They are downright dangerous and I avoid them.
  7. Happy Valley

    Happy Valley Active Member

    Most likely they'll be a vectoring of these two factors, $5 gal gas and up and a huge decrease in miles driven by those SUVs, trucks and cars.
  8. John-Forrest

    John-Forrest Member

    The interesting thing about us is we can be a bicycle OR a motorized vehicle. Legally, if you have a motor on your bike, you're a moped, but that currently doesn't seem to be enforced. I figure if I shut off my engine, I'm a bicycle and see no problem with using surfaces that are for bikes only. There are people who don't even bother to register as moped, but seem to get away with it.

    Has anyone ever been pulled over by a cop?

    I suppose when there are hundreds of MBs everywhere, the lawmakers will be forced to figure out what to do with us. I'm sure they will want to make money off us. But if they do that, they better give us space to ride - not on trashy, potholed, glassy sideways! Ever notice how there is NO maintenance on right side of road?

    Maybe we should keep a low profile (joke).
  9. Happy Valley

    Happy Valley Active Member

    That's why I believe it's necessary for us to become proactive at least in the category of common sense. Shutting down your engine in pedestrian areas as you suggest is a good start, you're on just another bicycle.

    And along those lines is why I'm also a proponent of MBs looking like bicycles as the name suggests: motorized bicycles. As recently stated by another member here in the legal forum:

  10. Mountainman

    Mountainman Active Member

    if MBs were allowed on bike paths

    it will only be a matter of time before someone is seriously injured
    some MBs would travel speeds of 20 30 mph
    people would not like the noise going by them

    I think some home owners insurance policies ((may)) cover us on a bicycle
    but ((would not)) cover a motorized bicycle

    these THINGS will be settled before long -- test cases to come

    let's not rush it by using bike paths

    ride those things on the street
  11. lordoflightaz

    lordoflightaz Member

    I think riding on bike paths is ok. It is a bike first. Where I live the streets that should have bike lanes don't, (anyone that knows Phoenix, I am talking about Bell Rd as an example.) so I use the sidewalk so that I get to live. If I know that I can move over 1/2 a mile or use a bike path I will. What I consider when doing this is that I am now the one that has to take the MOST care since I do have the advantage of a motor assist and always yield to pedestrians.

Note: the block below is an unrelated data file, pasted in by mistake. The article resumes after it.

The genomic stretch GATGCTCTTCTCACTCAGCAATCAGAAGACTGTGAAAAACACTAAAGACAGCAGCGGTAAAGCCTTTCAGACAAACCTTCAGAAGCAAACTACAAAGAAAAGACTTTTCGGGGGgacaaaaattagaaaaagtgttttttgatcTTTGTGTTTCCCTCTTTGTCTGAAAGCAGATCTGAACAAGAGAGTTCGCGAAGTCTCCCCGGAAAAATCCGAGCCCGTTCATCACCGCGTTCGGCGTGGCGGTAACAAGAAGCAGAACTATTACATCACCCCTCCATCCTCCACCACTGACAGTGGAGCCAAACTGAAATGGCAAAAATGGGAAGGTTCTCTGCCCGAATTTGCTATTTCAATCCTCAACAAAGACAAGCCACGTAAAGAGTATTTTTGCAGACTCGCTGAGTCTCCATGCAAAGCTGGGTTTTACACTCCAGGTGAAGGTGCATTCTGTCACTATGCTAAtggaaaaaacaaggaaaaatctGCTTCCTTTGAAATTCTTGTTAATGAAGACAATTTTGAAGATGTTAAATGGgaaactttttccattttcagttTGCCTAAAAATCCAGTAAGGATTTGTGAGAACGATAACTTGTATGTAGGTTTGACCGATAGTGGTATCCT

What I find rather funny is that as I go tearing down a sidewalk at a screaming 15 mph, pedestrians can't hear me coming up behind them. I think my bike is rather loud. I don't have a horn so I often have to slow to a dead stop and say"excuse me, can I get past?"

    FYI, Phoenix was originally designed by civil engineers the major roads are 1 mile apart going north/south and east/west. Almost in every case there is a secondary way that is 1/2 mile between these. I tend to travel those secondaries, but most don't go under the freeway. It is almost impossible to get lost if you know the names of the presidents (all the downtown streets were named after presidents up to Grant.). are and can count to 100. Avenues are west of Central Ave, Streets are east of Central. (There were rules for Lane, Drive as Ever wonder why there is a road called "Baseline"? That is what it is the "Base Line" for the grid.
  12. John-Forrest

    John-Forrest Member

    I can see it could get complicated with pedestrians. Where I live, the bike path near me is the Norwottuck Trail, built over an old railway, near Amherst, MA. There are quite a few pedestrians taking a walk, chatting, listening to their MP3 players, watching birds, with children, elderly people, dogs and baby carriages. It's tricky enough trying to manipulate a bicycle around those people, let alone a MB. I myself like to take those walks - and I'd hate to have some kid on an MB running up the throttle to 30 mph behind me!

    It's nice to have respite from motors in special places. I hate trailbikes and snowmobiles when I'm hiking, for example. That's one reason I like to shut my motor off downhill and on scenic level ground.